And, so, that was kind of my thought process as well. Was just, you know, let's make the biggest splash possible with this story so that people really have to reckon with the type of content that has become so normalized on YouTube and with this, like, incentivization system of doing these sort of really, like, shocking on-screen, like, comedy moments and, like, how difficult that can actually be for-
... the people filming them. So, I definitely didn't have an outcome in mind of, like, David would have to step down from Dispo, but, when that happened, it didn't feel like a bad thing. It felt like people were finally taking this sort of stuff seriously.
Nathan Baschez: [00:04:52] Right. And, I think, ultimately, it's, like, it sounds like the key thing is just, if you're a person in a David Dobrik type situation, like you've got a big audience, you've got a group of people that are really interested in being close to you, being in your content, they don't want to insult you, they don't want to get on your bad side 'cause then they'll miss out on a lot of opportunities, to really think about the power dynamic and to think about how you're using that rather than just do what in the moment feels like it's gonna be funny or, like, it's gonna get a lot of views or whatever.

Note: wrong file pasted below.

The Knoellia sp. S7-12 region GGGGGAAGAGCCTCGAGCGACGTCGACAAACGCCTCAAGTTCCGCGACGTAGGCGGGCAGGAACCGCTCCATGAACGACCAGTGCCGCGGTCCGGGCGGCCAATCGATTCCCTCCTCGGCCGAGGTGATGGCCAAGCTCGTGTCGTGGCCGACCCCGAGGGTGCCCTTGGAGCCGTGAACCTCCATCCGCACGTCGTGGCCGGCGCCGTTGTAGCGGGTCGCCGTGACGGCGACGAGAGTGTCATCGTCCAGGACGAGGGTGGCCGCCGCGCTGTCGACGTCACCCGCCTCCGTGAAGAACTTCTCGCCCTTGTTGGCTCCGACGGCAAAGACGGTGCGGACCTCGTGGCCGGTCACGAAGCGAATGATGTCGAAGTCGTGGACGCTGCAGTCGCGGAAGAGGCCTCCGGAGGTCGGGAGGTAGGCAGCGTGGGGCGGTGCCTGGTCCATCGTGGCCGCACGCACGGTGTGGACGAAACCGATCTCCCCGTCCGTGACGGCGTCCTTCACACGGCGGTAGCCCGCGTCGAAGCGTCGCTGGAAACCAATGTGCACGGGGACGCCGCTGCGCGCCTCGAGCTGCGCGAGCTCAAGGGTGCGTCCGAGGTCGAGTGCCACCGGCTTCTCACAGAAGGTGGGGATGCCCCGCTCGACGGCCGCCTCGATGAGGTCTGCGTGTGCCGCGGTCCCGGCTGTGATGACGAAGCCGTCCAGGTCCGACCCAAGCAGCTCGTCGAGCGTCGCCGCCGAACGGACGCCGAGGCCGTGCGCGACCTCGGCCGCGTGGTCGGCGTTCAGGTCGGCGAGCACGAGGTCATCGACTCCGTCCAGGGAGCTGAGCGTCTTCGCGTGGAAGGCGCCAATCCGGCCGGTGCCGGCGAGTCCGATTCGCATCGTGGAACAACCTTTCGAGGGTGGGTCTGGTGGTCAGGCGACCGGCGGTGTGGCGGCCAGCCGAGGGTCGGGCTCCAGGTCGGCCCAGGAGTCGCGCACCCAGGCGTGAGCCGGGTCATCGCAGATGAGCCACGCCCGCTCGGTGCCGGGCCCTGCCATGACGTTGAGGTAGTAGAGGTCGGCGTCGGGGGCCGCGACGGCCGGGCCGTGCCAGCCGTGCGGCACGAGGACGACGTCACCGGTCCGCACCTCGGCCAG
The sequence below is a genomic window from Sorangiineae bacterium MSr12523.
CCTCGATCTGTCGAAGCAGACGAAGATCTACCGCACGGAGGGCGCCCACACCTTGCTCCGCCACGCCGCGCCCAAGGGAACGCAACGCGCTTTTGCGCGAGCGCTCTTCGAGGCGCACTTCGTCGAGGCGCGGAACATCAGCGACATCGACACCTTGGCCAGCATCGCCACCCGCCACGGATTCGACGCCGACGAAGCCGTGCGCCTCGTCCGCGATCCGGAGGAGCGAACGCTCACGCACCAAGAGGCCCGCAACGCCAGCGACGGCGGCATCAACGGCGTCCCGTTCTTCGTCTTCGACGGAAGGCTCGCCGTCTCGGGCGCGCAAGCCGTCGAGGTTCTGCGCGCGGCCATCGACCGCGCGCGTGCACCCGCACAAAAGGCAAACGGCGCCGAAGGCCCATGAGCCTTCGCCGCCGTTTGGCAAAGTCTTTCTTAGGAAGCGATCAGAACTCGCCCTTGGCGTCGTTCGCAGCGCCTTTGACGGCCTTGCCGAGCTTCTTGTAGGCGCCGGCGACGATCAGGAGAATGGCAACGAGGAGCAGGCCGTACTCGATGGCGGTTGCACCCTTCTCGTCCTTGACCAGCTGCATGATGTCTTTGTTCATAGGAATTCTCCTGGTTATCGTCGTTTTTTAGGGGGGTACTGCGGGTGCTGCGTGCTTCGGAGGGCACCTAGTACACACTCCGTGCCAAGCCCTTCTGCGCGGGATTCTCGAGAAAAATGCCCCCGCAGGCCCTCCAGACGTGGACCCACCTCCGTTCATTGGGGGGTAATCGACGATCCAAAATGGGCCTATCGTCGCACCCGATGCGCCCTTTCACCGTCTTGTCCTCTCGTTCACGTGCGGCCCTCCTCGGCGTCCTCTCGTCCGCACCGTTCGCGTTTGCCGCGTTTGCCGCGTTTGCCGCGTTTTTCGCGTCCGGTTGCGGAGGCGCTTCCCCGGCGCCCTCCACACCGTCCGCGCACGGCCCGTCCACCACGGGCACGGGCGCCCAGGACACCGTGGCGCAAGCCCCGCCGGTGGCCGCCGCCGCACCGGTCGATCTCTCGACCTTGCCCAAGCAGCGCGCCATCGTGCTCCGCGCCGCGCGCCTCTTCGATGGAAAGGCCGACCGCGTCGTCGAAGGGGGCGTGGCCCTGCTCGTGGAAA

And, if there's no accountability, then why would you have anything to fear? 'Cause you've never seen anything happen that's, like, bad to anyone and you don't even realize the impact you're having on other people. Or, maybe you do and you just don't [laughs] care. But, like, now you have to. If you're not gonna care, like, organically-
... you should at least be worried that there will be consequences for you,